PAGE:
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Booker: Gun Conversation Must Include Hardest Hit Communities

U.S. Senator and presidential hopeful Cory Booker said Thursday that the national movement for gun control must consider plans to address long-lasting trauma in communities with near-daily shootings.

LOS ANGELES (CN) – U.S. Senator and presidential hopeful Cory Booker said Thursday that the national movement for gun control must consider plans to address long-lasting trauma in communities with near-daily shootings.

As part of his sweeping gun control plan, the New Jersey Democrat has proposed a national gun registry and federal licensing program for all gun owners.

Under Booker’s plan, gun owners would have to pass an interview and safety training in order to obtain a license to own and operate any firearm.

The former Newark mayor has also called for universal background checks on gun purchases and restoration of a ban on assault weapons and high-capacity magazines.

Speaking at a roundtable discussion on the impact of gun violence Thursday in Los Angeles, Booker said gun control conversations following mass shootings this month in Dayton, Ohio, and El Paso, Texas, have been “framed by the gun lobby.”

Gun rights groups like the National Rifle Association are unfairly shaping gun control talks by determining what regulations are sensible and “common sense,” Booker said.

“I’m seeing a capitulation to fear,” Booker told the more than 50 roundtable participants. “We’re sending children to school and telling them, ‘We can’t protect you so here’s how to hide or shelter in place.’ We need to reclaim our freedom from fear.”

But Booker said the framework to prevent mass shootings must include the experiences of communities that endure shootings regularly.

“Mass shootings in this country are awakening an issue that has existed in my community for generations,” Booker said. He noted shootings occur frequently in his Newark neighborhood, including the March shooting of Shahad Smith, a man Booker shared a building with. “These communities are often left out of conversations or completely dissed.”

Samantha Dorf of the gun violence prevention group Moms Demand Action agreed, telling participants that while mass shootings fill news headlines, “it’s the everyday gun violence that takes hundreds of lives per day.”

Booker was also joined Thursday by LA Mayor Eric Garcetti who said residents – especially youth of color – of communities with high numbers of shootings should help shape gun control measures.

“[Youth of color] are the ones who experience gun violence regularly,” Garcetti said. “They are the ones whose cousins die on their lawns. If you’re not looking at the racial and age component, you’re not seeing this issue clearly.”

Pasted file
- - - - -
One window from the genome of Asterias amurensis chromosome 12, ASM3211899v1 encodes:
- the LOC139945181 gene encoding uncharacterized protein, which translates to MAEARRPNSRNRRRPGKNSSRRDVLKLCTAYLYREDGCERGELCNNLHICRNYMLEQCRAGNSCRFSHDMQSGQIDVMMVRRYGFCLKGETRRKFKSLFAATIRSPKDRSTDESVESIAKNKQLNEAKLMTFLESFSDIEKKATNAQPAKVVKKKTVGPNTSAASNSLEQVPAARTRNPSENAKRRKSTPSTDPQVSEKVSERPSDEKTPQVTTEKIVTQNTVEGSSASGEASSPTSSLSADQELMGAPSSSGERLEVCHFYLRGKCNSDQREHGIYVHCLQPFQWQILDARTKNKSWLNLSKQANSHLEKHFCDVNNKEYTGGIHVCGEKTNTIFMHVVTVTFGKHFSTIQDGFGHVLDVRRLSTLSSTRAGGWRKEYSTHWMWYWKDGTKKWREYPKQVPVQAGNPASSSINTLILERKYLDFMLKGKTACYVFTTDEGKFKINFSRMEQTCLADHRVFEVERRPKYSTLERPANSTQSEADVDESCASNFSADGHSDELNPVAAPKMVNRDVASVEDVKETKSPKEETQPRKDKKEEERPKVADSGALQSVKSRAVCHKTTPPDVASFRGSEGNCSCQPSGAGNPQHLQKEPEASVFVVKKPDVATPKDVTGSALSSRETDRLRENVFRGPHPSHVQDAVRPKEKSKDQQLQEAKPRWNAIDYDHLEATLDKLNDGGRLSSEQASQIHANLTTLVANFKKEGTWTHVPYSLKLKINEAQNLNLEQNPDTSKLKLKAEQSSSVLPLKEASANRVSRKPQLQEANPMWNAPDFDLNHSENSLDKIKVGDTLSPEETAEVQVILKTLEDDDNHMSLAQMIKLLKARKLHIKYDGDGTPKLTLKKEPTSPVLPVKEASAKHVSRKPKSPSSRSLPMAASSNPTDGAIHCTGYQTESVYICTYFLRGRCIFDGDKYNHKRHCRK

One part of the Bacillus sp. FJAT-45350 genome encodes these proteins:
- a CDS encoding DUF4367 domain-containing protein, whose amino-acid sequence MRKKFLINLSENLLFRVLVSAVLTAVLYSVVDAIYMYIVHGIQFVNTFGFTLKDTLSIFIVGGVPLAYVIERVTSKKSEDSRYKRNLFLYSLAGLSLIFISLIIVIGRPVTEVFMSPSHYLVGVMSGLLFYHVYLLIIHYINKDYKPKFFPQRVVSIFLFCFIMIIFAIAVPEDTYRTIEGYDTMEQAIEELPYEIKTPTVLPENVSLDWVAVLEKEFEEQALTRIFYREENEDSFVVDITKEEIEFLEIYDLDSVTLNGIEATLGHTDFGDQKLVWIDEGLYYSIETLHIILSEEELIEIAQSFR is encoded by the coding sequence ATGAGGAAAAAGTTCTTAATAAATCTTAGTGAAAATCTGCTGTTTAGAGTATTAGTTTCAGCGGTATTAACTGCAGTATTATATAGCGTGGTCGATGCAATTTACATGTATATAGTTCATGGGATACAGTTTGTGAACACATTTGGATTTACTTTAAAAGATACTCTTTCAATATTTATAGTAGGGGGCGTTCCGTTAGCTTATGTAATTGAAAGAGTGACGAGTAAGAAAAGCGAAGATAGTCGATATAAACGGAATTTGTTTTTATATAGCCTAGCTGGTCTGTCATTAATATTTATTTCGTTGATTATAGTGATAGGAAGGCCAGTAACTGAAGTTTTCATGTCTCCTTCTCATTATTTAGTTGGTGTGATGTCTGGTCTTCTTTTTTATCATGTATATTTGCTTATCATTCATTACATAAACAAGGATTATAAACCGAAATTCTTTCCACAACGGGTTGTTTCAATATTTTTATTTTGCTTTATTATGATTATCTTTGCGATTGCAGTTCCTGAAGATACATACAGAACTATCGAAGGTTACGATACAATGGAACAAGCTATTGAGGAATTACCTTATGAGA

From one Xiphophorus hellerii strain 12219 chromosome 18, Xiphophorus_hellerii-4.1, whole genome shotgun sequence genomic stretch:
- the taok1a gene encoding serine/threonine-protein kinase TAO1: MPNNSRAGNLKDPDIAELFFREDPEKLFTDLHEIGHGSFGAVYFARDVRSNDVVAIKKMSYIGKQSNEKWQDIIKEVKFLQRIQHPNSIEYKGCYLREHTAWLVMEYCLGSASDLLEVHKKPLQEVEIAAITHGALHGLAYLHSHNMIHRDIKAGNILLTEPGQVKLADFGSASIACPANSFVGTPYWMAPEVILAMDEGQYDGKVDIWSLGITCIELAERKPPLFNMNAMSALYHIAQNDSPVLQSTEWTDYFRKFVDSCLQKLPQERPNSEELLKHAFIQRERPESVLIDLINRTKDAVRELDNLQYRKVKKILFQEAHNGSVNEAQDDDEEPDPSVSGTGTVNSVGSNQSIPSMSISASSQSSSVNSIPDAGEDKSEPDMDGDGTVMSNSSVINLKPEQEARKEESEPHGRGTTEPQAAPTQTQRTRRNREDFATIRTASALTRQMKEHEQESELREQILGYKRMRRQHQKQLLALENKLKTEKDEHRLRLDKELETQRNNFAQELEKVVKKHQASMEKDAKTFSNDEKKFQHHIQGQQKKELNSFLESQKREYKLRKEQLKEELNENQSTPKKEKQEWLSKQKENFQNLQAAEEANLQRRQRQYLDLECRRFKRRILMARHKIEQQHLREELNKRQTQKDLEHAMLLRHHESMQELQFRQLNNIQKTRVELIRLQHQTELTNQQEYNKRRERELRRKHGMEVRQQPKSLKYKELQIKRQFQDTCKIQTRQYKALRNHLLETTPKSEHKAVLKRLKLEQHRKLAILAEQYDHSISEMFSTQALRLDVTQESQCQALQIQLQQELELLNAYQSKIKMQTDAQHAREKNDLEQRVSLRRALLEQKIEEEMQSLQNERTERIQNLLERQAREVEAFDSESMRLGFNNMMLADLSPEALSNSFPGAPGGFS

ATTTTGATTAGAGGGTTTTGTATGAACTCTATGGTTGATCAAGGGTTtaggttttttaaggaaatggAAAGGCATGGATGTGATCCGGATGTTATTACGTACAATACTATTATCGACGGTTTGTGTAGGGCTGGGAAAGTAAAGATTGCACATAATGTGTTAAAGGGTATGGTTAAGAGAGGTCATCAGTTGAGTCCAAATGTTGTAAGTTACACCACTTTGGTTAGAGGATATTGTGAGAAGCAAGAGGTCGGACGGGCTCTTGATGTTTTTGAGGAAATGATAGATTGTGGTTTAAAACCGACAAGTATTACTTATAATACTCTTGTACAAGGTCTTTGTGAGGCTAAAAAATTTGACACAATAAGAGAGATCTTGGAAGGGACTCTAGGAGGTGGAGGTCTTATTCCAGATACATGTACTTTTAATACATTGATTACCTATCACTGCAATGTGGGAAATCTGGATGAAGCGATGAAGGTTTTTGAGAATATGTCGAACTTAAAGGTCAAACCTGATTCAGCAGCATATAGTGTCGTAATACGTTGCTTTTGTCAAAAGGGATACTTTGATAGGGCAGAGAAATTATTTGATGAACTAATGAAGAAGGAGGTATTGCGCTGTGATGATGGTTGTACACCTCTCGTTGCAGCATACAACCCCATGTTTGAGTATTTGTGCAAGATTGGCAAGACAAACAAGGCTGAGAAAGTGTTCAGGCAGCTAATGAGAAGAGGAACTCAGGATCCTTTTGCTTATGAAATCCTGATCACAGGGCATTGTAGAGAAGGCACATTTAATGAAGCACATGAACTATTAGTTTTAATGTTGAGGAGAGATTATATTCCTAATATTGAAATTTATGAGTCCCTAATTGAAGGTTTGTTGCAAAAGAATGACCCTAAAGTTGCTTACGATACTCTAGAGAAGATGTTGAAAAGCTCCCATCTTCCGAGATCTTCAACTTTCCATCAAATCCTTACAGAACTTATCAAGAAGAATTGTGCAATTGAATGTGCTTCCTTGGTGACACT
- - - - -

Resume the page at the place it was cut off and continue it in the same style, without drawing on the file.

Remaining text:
In May, LA launched a youth-run “Louder Than Guns” campaign that features mock ads for insurance covering mass shootings and accidental and daily gunfire. The ads direct residents to a website where they can share their experiences with gun violence.

Black Lives Matter activist Paula Minor told Booker that his plan to address healing from gun violence should consider communities’ experiences with police shootings.

“We are advocates for people who’ve lost victims to law enforcement violence,” Minor said. “Being killed in a police shooting is equally as traumatic.”

Minor mentioned a study that found black men were nearly 3 times more likely than white men to be killed by police over the course of their lifetimes.

Garcetti said he understood that trauma from gun violence “has ripple effects throughout generations” and noted that LA police have been outfitted with body-worn cameras as an accountability measure.

“The traumas that connect us are real, and whether you have a badge or not you have to be accountable,” Garcetti said.

The discussion was hosted at Vector90, a co-working space co-founded by the late rapper and community activist Nipsey Hussle. Hussle was shot and killed in April outside his South LA clothing store.

Roundtable participant and South LA resident Breland Brandt, 21, said gun violence impacts him and his community directly.

“Hopefully my little brother, who is 13, five years from now will be able to walk in a much safer environment and not have to worry about the violence I had to see in local parks or in the community,” Brandt said.

Brandt works at Vector90 building for his company Connect Media and said that while the roundtable didn’t mention Hussle or his work on gun violence, the rapper’s legacy is widely known.

“Nipsey’s impact is known,” Brandt said. “What’s he’s done and what he’s brought to this community resonated with everyone.”

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